Several potentially remedial initiatives are underway.[14] For example, in 2014, a public-private partnership between the European Federation of Pharmaceutical Industries and Associations and the European Commission devised the “Medicine Adaptive Pathways to Patients” initiative. It facilitates up-front agreement with the EMA about the development plan across target populations and indications.[14]

The EMA launched Priority Medicines (PRIME) in 2016 specifically to optimize regulatory strategies and expedite pathways for ATMPs.[15] PRIME uses existing EU regulatory tools—such as scientific advice (formal dialogue with the EMA), conditional approval, and accelerated assessment—"to define and optimize the development pathway for priority medicines addressing high unmet medical need and/or demonstrating therapeutic innovation.”[15] Also, steps have been taken (eg, guidelines and a common application form) to begin harmonizing GMO authorizations across Europe.[15] Thus, after a slow start, gene and cell therapies in Europe are likely to advance rapidly in the coming years.

See Tables 4–6 for currently EMA-approved cell and gene therapies and tissue-engineering products.

Challenges with Rapid Development

The commercial market for regenerative medicines has grown fast. For example, in the US as of May 2017, at least 716 clinics offered stem-cell therapies.[9] Regrettably, unauthorized interventions that have not been submitted to the appropriate regulatory bodies for efficacy and safety review are directly marketed to consumers around the world as regenerative treatments and stem-cell therapies.[9,16,17] These unapproved treatments are concerning for public-health officials, hopeful patients, and many others.[9] The only stem cell-based products that are FDA-approved for use in the United States consist of blood-forming stem cells (hematopoietic progenitor cells) derived from cord blood (Box 3). These products are approved for patients with disorders that affect the hematopoietic (blood-production) system. Bone marrow also is used for these treatments, but is generally not regulated by the FDA for this use.[18]

FDA officials have used aggressive measures to remove high-risk treatments from the marketplace.[20] In June 2019, a federal judge ruled in favor of the FDA in a lawsuit against a Florida-based stem cell company, U.S. Stem Cell, whose treatments blinded at least four patients.[21] In Europe, despite clear EMA legislation regarding ATMPs, the regulation of unproven stem-cell therapies has been difficult to enforce and inconsistent across jurisdictions.[22]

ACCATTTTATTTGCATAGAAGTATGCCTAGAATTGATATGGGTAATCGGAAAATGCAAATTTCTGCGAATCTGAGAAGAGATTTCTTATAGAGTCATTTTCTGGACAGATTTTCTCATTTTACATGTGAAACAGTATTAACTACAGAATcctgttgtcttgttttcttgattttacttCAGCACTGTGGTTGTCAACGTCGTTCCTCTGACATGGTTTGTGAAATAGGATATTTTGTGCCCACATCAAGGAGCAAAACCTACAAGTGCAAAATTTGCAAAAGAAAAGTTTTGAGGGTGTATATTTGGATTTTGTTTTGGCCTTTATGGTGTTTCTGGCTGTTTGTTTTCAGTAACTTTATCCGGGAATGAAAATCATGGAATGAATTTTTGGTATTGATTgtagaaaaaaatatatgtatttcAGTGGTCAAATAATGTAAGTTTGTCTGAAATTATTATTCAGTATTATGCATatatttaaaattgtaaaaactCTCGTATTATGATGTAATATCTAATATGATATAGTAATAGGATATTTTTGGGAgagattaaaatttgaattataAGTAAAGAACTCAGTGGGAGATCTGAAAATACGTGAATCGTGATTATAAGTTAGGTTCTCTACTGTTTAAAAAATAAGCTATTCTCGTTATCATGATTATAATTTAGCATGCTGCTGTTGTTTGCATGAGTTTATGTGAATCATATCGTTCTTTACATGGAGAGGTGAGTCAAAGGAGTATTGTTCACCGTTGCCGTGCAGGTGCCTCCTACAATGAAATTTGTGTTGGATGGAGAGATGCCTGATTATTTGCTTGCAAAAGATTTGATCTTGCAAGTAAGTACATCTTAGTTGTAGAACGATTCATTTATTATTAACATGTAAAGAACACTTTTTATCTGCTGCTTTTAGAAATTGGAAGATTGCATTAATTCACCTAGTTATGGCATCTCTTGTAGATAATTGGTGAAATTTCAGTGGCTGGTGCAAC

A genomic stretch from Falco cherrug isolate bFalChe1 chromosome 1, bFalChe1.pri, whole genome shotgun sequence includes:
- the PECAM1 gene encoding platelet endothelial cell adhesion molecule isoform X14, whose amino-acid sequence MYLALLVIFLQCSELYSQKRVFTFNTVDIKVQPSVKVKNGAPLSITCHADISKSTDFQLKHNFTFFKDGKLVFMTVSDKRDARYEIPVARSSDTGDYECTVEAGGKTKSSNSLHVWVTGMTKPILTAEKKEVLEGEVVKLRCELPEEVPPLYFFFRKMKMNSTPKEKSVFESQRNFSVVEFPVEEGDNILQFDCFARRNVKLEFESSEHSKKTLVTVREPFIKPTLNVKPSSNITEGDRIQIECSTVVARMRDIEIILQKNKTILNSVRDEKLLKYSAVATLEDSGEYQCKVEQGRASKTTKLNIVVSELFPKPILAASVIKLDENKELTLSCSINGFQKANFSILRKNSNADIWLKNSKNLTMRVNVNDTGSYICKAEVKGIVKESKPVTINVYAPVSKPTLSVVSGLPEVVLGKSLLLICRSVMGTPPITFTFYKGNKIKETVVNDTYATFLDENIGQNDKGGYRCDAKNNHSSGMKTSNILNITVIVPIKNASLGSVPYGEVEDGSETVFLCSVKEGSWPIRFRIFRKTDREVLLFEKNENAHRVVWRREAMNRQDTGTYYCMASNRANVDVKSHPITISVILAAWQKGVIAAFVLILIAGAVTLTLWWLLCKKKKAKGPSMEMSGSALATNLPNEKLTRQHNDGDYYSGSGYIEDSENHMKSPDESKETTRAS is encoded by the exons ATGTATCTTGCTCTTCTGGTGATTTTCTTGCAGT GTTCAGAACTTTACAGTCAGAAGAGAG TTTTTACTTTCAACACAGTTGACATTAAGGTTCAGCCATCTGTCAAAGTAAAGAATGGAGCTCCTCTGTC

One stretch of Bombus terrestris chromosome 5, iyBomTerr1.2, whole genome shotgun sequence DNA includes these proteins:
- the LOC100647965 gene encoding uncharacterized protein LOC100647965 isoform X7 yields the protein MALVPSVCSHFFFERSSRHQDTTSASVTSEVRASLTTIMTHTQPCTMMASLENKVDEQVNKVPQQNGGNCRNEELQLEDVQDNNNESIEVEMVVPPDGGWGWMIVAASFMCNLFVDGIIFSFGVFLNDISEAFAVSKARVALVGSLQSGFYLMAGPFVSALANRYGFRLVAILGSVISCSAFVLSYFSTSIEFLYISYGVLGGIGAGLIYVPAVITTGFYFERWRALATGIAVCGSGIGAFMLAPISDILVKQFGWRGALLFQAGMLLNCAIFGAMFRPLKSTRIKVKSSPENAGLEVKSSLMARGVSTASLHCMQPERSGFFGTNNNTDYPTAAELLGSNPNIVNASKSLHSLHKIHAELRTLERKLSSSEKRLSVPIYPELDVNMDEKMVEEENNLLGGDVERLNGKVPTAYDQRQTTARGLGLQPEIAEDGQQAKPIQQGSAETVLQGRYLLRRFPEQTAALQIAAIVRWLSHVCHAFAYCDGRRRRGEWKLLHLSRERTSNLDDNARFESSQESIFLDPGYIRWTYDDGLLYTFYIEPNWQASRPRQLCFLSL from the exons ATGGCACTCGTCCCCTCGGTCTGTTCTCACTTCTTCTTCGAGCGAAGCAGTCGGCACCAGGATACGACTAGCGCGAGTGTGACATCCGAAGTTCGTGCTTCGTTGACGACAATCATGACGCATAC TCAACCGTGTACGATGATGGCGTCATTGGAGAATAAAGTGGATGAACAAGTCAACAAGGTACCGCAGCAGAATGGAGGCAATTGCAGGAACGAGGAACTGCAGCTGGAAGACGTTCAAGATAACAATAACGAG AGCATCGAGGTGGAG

Simultaneously, however, access to approved cutting-edge medicines continues to be a problem. One cause is the lack of international coordination in the harmonization of regulatory requirements for regenerative medicine clinical trials.[17] The FDA recently stated that reducing differences among European, US, and Canadian regulations and availability of a globally developed general regulatory framework would expedite patient access, since developing regulations from scratch is challenging.[3] The FDA’s practical next steps include[3]:

  • More actively seeking harmonization of regulatory approach in high-income countries

  • Scheduling meetings among US, EU, Canada, others

  • Encouraging sponsors that are considering global development programs that include the US to invite other regulators to early-stage meetings

  • Working with the World Health Organization to produce a white paper on a potential regulatory framework for cell and gene therapies for low- and middle-income countries

  • Promoting international collaboration on advancing methods for production of gene therapies

  • Developing public-private partnerships that can facilitate gene therapy for ultra-rare disorders

While efforts like the RMAT designation that facilitate expedited-development pathways are laudable, they also increase the burden on the FDA to enforce post-approval study requirements for confirmation of safety and efficacy. The agency has historically struggled to meet this responsibility.[9] The balance between timely patient access and the meeting of key protective standards is challenging.[1]

Coming To Market